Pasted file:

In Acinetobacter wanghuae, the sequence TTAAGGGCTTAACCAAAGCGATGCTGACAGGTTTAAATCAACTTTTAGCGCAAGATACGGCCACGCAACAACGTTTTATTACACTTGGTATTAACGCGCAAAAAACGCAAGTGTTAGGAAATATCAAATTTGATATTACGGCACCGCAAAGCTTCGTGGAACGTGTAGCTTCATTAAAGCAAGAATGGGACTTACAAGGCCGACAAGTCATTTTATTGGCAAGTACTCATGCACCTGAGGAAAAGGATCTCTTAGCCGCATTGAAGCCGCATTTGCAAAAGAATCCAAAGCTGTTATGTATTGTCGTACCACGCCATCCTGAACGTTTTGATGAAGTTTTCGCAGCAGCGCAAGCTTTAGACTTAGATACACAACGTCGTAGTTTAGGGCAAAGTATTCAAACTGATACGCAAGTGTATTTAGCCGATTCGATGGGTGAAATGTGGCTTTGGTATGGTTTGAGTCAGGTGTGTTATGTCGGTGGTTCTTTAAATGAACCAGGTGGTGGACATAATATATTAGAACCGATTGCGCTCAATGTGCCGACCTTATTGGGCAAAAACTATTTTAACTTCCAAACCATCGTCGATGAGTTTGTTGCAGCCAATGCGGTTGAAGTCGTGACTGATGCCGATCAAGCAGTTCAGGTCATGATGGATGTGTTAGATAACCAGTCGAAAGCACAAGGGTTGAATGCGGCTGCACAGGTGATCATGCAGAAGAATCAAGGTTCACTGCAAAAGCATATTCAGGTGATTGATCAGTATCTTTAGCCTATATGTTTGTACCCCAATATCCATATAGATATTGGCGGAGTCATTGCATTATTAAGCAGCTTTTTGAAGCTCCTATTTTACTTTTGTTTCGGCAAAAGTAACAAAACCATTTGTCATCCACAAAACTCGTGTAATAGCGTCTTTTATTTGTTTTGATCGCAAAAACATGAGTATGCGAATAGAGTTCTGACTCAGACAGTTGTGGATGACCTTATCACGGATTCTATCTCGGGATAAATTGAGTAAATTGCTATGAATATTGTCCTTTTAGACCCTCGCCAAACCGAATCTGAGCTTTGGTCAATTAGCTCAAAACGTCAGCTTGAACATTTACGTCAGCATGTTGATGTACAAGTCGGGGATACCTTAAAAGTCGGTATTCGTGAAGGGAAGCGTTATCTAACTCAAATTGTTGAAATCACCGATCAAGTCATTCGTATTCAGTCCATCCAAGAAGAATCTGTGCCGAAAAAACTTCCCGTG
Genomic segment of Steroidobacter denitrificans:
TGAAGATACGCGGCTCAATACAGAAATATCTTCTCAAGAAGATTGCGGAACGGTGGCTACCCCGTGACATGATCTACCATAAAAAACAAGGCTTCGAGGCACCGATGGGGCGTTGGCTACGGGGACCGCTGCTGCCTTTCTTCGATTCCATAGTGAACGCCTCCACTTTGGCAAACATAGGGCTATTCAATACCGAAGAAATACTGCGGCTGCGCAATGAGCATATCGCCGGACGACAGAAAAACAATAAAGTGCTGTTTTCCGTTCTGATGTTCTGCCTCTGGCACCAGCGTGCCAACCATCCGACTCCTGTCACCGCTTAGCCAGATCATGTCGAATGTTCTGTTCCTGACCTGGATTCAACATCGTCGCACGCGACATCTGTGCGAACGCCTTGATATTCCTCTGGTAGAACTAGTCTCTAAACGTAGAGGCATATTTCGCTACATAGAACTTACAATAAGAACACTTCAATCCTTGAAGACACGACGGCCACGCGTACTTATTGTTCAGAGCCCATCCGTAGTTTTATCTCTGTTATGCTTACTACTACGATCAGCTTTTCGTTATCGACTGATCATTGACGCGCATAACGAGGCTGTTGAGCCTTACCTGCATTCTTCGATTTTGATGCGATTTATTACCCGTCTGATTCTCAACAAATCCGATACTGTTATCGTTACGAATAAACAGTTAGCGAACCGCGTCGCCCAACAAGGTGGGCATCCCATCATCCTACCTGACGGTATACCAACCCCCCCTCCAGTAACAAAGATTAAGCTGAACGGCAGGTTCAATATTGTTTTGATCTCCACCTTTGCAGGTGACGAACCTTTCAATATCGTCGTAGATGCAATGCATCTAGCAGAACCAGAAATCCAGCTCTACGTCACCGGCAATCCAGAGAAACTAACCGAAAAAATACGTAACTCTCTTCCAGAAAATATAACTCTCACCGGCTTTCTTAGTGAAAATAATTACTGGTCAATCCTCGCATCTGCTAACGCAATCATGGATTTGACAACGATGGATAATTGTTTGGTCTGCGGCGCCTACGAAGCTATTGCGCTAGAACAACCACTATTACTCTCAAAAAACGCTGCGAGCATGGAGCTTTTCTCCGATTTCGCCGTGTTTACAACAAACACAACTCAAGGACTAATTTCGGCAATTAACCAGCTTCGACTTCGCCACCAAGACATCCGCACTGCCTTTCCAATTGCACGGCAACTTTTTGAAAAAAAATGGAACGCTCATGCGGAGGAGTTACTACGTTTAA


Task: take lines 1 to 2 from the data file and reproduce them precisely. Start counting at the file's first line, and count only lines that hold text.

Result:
In Acinetobacter wanghuae, the sequence TTAAGGGCTTAACCAAAGCGATGCTGACAGGTTTAAATCAACTTTTAGCGCAAGATACGGCCACGCAACAACGTTTTATTACACTTGGTATTAACGCGCAAAAAACGCAAGTGTTAGGAAATATCAAATTTGATATTACGGCACCGCAAAGCTTCGTGGAACGTGTAGCTTCATTAAAGCAAGAATGGGACTTACAAGGCCGACAAGTCATTTTATTGGCAAGTACTCATGCACCTGAGGAAAAGGATCTCTTAGCCGCATTGAAGCCGCATTTGCAAAAGAATCCAAAGCTGTTATGTATTGTCGTACCACGCCATCCTGAACGTTTTGATGAAGTTTTCGCAGCAGCGCAAGCTTTAGACTTAGATACACAACGTCGTAGTTTAGGGCAAAGTATTCAAACTGATACGCAAGTGTATTTAGCCGATTCGATGGGTGAAATGTGGCTTTGGTATGGTTTGAGTCAGGTGTGTTATGTCGGTGGTTCTTTAAATGAACCAGGTGGTGGACATAATATATTAGAACCGATTGCGCTCAATGTGCCGACCTTATTGGGCAAAAACTATTTTAACTTCCAAACCATCGTCGATGAGTTTGTTGCAGCCAATGCGGTTGAAGTCGTGACTGATGCCGATCAAGCAGTTCAGGTCATGATGGATGTGTTAGATAACCAGTCGAAAGCACAAGGGTTGAATGCGGCTGCACAGGTGATCATGCAGAAGAATCAAGGTTCACTGCAAAAGCATATTCAGGTGATTGATCAGTATCTTTAGCCTATATGTTTGTACCCCAATATCCATATAGATATTGGCGGAGTCATTGCATTATTAAGCAGCTTTTTGAAGCTCCTATTTTACTTTTGTTTCGGCAAAAGTAACAAAACCATTTGTCATCCACAAAACTCGTGTAATAGCGTCTTTTATTTGTTTTGATCGCAAAAACATGAGTATGCGAATAGAGTTCTGACTCAGACAGTTGTGGATGACCTTATCACGGATTCTATCTCGGGATAAATTGAGTAAATTGCTATGAATATTGTCCTTTTAGACCCTCGCCAAACCGAATCTGAGCTTTGGTCAATTAGCTCAAAACGTCAGCTTGAACATTTACGTCAGCATGTTGATGTACAAGTCGGGGATACCTTAAAAGTCGGTATTCGTGAAGGGAAGCGTTATCTAACTCAAATTGTTGAAATCACCGATCAAGTCATTCGTATTCAGTCCATCCAAGAAGAATCTGTGCCGAAAAAACTTCCCGTG
Genomic segment of Steroidobacter denitrificans: